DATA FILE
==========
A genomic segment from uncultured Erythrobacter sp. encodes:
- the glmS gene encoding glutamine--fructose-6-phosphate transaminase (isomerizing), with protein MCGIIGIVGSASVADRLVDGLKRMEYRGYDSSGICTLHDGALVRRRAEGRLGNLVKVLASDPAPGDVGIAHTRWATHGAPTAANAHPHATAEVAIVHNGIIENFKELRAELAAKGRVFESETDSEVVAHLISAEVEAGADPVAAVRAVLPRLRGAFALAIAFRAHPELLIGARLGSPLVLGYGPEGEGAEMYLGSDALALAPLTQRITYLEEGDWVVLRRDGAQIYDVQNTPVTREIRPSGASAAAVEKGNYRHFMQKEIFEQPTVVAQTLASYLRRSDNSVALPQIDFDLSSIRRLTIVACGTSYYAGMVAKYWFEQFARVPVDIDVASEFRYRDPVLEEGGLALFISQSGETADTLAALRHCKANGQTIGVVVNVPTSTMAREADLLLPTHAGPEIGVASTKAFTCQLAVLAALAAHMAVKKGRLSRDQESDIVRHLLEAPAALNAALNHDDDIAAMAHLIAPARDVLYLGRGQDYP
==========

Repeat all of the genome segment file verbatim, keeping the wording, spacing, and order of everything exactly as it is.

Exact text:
A genomic segment from uncultured Erythrobacter sp. encodes:
- the glmS gene encoding glutamine--fructose-6-phosphate transaminase (isomerizing), with protein MCGIIGIVGSASVADRLVDGLKRMEYRGYDSSGICTLHDGALVRRRAEGRLGNLVKVLASDPAPGDVGIAHTRWATHGAPTAANAHPHATAEVAIVHNGIIENFKELRAELAAKGRVFESETDSEVVAHLISAEVEAGADPVAAVRAVLPRLRGAFALAIAFRAHPELLIGARLGSPLVLGYGPEGEGAEMYLGSDALALAPLTQRITYLEEGDWVVLRRDGAQIYDVQNTPVTREIRPSGASAAAVEKGNYRHFMQKEIFEQPTVVAQTLASYLRRSDNSVALPQIDFDLSSIRRLTIVACGTSYYAGMVAKYWFEQFARVPVDIDVASEFRYRDPVLEEGGLALFISQSGETADTLAALRHCKANGQTIGVVVNVPTSTMAREADLLLPTHAGPEIGVASTKAFTCQLAVLAALAAHMAVKKGRLSRDQESDIVRHLLEAPAALNAALNHDDDIAAMAHLIAPARDVLYLGRGQDYP